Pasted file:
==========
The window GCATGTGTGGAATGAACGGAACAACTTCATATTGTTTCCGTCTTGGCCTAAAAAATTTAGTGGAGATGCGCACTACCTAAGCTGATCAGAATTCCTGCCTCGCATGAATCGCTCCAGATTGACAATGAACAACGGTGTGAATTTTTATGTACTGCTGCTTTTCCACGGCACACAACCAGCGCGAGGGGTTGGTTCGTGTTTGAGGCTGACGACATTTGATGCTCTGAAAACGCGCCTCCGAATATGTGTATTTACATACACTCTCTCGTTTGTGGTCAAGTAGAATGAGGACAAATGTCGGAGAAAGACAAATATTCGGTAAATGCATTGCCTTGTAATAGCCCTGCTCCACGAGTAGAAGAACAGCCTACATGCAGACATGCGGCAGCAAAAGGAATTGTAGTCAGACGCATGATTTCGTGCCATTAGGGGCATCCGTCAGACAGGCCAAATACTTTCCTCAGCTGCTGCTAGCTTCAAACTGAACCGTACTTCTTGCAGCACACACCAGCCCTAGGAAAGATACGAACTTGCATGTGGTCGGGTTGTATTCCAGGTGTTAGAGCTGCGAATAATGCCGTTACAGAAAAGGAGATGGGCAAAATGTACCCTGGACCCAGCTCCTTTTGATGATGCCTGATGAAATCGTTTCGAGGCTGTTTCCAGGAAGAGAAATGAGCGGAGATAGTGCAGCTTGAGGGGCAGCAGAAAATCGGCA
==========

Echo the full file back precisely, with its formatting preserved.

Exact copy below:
The window GCATGTGTGGAATGAACGGAACAACTTCATATTGTTTCCGTCTTGGCCTAAAAAATTTAGTGGAGATGCGCACTACCTAAGCTGATCAGAATTCCTGCCTCGCATGAATCGCTCCAGATTGACAATGAACAACGGTGTGAATTTTTATGTACTGCTGCTTTTCCACGGCACACAACCAGCGCGAGGGGTTGGTTCGTGTTTGAGGCTGACGACATTTGATGCTCTGAAAACGCGCCTCCGAATATGTGTATTTACATACACTCTCTCGTTTGTGGTCAAGTAGAATGAGGACAAATGTCGGAGAAAGACAAATATTCGGTAAATGCATTGCCTTGTAATAGCCCTGCTCCACGAGTAGAAGAACAGCCTACATGCAGACATGCGGCAGCAAAAGGAATTGTAGTCAGACGCATGATTTCGTGCCATTAGGGGCATCCGTCAGACAGGCCAAATACTTTCCTCAGCTGCTGCTAGCTTCAAACTGAACCGTACTTCTTGCAGCACACACCAGCCCTAGGAAAGATACGAACTTGCATGTGGTCGGGTTGTATTCCAGGTGTTAGAGCTGCGAATAATGCCGTTACAGAAAAGGAGATGGGCAAAATGTACCCTGGACCCAGCTCCTTTTGATGATGCCTGATGAAATCGTTTCGAGGCTGTTTCCAGGAAGAGAAATGAGCGGAGATAGTGCAGCTTGAGGGGCAGCAGAAAATCGGCA